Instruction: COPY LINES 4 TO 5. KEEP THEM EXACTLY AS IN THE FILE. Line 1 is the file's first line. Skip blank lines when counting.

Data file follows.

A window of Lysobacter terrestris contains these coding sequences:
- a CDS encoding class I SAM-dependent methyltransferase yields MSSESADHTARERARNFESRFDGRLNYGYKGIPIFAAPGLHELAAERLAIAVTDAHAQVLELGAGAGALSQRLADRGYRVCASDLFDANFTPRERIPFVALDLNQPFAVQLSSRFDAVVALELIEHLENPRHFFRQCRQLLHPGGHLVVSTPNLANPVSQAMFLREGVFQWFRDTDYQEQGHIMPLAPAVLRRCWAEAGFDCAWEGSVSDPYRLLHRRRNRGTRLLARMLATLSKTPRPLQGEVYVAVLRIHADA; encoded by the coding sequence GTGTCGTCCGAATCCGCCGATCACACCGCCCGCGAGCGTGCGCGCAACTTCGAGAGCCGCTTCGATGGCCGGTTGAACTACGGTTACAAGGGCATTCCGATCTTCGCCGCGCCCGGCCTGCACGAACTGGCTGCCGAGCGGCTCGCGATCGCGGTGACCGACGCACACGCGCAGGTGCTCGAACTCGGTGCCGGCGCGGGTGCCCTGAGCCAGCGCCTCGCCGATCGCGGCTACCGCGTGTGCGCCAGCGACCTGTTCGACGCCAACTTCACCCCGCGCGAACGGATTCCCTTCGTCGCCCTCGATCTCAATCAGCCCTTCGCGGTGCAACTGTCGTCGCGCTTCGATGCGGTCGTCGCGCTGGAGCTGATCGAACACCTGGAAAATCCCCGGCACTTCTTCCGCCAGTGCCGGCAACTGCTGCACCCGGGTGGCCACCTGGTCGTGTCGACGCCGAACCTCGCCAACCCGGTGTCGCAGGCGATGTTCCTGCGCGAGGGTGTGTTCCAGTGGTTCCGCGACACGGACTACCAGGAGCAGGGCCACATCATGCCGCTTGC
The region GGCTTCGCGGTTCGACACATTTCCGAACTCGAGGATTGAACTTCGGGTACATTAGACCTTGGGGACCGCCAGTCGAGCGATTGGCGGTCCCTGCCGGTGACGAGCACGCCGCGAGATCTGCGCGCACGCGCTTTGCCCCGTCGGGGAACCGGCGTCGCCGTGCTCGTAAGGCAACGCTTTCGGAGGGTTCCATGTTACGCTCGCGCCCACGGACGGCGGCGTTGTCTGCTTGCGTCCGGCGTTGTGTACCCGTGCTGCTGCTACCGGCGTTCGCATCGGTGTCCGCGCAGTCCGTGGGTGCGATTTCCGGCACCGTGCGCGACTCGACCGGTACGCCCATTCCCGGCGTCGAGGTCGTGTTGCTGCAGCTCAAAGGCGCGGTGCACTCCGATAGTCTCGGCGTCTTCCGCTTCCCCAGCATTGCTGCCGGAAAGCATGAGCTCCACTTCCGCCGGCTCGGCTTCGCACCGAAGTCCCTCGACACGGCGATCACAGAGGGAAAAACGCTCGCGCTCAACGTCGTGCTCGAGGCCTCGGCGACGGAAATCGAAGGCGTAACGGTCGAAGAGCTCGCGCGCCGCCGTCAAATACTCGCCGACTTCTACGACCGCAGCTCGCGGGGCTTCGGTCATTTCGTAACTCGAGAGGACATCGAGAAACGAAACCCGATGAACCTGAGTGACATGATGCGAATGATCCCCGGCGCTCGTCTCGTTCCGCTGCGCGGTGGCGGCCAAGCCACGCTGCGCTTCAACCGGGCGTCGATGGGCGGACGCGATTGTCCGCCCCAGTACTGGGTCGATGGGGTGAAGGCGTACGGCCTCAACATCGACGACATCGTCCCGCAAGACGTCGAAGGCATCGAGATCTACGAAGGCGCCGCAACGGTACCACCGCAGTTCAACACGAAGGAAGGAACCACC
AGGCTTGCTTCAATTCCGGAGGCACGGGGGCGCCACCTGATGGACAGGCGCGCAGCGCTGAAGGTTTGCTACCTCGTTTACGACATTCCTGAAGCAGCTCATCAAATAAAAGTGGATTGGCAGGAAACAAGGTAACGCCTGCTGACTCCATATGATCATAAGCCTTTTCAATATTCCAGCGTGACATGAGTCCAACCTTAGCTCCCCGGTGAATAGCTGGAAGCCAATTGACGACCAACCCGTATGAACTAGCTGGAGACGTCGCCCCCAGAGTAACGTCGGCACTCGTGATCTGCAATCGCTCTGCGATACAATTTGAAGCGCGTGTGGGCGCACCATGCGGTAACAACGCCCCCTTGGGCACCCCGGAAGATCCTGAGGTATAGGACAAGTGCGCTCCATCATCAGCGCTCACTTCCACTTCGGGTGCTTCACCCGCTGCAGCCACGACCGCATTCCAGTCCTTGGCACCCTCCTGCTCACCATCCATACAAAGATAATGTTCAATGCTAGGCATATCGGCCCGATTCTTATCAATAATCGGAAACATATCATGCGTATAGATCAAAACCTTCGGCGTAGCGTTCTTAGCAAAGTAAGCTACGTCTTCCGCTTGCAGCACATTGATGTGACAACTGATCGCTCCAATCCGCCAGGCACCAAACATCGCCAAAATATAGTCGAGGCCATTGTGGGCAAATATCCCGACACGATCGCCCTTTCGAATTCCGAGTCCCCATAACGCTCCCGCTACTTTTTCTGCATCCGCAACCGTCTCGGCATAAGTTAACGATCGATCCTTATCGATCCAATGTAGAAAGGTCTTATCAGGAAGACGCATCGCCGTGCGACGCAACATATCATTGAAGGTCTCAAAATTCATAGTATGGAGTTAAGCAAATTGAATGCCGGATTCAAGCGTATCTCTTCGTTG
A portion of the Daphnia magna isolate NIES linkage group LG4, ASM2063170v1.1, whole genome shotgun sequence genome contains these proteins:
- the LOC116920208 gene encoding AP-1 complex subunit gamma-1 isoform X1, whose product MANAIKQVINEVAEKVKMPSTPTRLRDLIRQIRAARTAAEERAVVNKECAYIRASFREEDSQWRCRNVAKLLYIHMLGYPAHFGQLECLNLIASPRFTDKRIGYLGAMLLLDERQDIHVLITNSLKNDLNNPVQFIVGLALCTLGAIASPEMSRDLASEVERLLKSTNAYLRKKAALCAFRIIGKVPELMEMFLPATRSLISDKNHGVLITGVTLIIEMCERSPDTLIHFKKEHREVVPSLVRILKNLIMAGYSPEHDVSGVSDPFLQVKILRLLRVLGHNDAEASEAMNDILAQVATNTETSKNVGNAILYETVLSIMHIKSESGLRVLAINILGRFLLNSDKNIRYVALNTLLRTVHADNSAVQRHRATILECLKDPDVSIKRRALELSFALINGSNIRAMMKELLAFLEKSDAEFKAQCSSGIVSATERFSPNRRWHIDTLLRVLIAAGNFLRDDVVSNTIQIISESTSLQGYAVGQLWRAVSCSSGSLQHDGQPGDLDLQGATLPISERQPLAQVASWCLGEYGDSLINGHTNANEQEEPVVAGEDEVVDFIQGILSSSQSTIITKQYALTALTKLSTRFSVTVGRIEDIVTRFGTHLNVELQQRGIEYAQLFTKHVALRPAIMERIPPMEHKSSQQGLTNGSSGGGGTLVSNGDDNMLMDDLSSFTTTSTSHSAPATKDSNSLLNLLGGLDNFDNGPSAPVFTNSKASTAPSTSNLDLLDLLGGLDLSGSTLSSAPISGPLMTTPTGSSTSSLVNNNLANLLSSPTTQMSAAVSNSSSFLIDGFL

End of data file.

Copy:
AGGCTTGCTTCAATTCCGGAGGCACGGGGGCGCCACCTGATGGACAGGCGCGCAGCGCTGAAGGTTTGCTACCTCGTTTACGACATTCCTGAAGCAGCTCATCAAATAAAAGTGGATTGGCAGGAAACAAGGTAACGCCTGCTGACTCCATATGATCATAAGCCTTTTCAATATTCCAGCGTGACATGAGTCCAACCTTAGCTCCCCGGTGAATAGCTGGAAGCCAATTGACGACCAACCCGTATGAACTAGCTGGAGACGTCGCCCCCAGAGTAACGTCGGCACTCGTGATCTGCAATCGCTCTGCGATACAATTTGAAGCGCGTGTGGGCGCACCATGCGGTAACAACGCCCCCTTGGGCACCCCGGAAGATCCTGAGGTATAGGACAAGTGCGCTCCATCATCAGCGCTCACTTCCACTTCGGGTGCTTCACCCGCTGCAGCCACGACCGCATTCCAGTCCTTGGCACCCTCCTGCTCACCATCCATACAAAGATAATGTTCAATGCTAGGCATATCGGCCCGATTCTTATCAATAATCGGAAACATATCATGCGTATAGATCAAAACCTTCGGCGTAGCGTTCTTAGCAAAGTAAGCTACGTCTTCCGCTTGCAGCACATTGATGTGACAACTGATCGCTCCAATCCGCCAGGCACCAAACATCGCCAAAATATAGTCGAGGCCATTGTGGGCAAATATCCCGACACGATCGCCCTTTCGAATTCCGAGTCCCCATAACGCTCCCGCTACTTTTTCTGCATCCGCAACCGTCTCGGCATAAGTTAACGATCGATCCTTATCGATCCAATGTAGAAAGGTCTTATCAGGAAGACGCATCGCCGTGCGACGCAACATATCATTGAAGGTCTCAAAATTCATAGTATGGAGTTAAGCAAATTGAATGCCGGATTCAAGCGTATCTCTTCGTTG
A portion of the Daphnia magna isolate NIES linkage group LG4, ASM2063170v1.1, whole genome shotgun sequence genome contains these proteins: